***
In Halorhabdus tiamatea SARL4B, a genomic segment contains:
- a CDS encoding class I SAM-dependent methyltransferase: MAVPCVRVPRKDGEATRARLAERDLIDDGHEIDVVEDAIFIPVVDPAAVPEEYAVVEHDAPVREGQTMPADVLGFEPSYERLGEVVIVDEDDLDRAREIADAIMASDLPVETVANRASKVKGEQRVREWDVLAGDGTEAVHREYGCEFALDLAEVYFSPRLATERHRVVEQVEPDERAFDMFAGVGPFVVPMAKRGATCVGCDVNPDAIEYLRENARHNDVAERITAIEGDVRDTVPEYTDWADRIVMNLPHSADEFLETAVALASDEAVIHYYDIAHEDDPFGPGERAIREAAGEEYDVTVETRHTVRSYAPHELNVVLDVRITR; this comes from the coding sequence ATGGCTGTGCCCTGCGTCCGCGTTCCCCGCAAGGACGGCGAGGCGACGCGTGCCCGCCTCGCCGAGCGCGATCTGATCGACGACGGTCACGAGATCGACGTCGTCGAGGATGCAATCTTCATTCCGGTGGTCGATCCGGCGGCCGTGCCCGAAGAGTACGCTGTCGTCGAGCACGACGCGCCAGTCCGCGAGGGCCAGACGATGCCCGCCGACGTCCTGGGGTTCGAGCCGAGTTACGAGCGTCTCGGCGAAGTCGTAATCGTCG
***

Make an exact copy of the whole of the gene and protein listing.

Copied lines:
In Halorhabdus tiamatea SARL4B, a genomic segment contains:
- a CDS encoding class I SAM-dependent methyltransferase: MAVPCVRVPRKDGEATRARLAERDLIDDGHEIDVVEDAIFIPVVDPAAVPEEYAVVEHDAPVREGQTMPADVLGFEPSYERLGEVVIVDEDDLDRAREIADAIMASDLPVETVANRASKVKGEQRVREWDVLAGDGTEAVHREYGCEFALDLAEVYFSPRLATERHRVVEQVEPDERAFDMFAGVGPFVVPMAKRGATCVGCDVNPDAIEYLRENARHNDVAERITAIEGDVRDTVPEYTDWADRIVMNLPHSADEFLETAVALASDEAVIHYYDIAHEDDPFGPGERAIREAAGEEYDVTVETRHTVRSYAPHELNVVLDVRITR; this comes from the coding sequence ATGGCTGTGCCCTGCGTCCGCGTTCCCCGCAAGGACGGCGAGGCGACGCGTGCCCGCCTCGCCGAGCGCGATCTGATCGACGACGGTCACGAGATCGACGTCGTCGAGGATGCAATCTTCATTCCGGTGGTCGATCCGGCGGCCGTGCCCGAAGAGTACGCTGTCGTCGAGCACGACGCGCCAGTCCGCGAGGGCCAGACGATGCCCGCCGACGTCCTGGGGTTCGAGCCGAGTTACGAGCGTCTCGGCGAAGTCGTAATCGTCG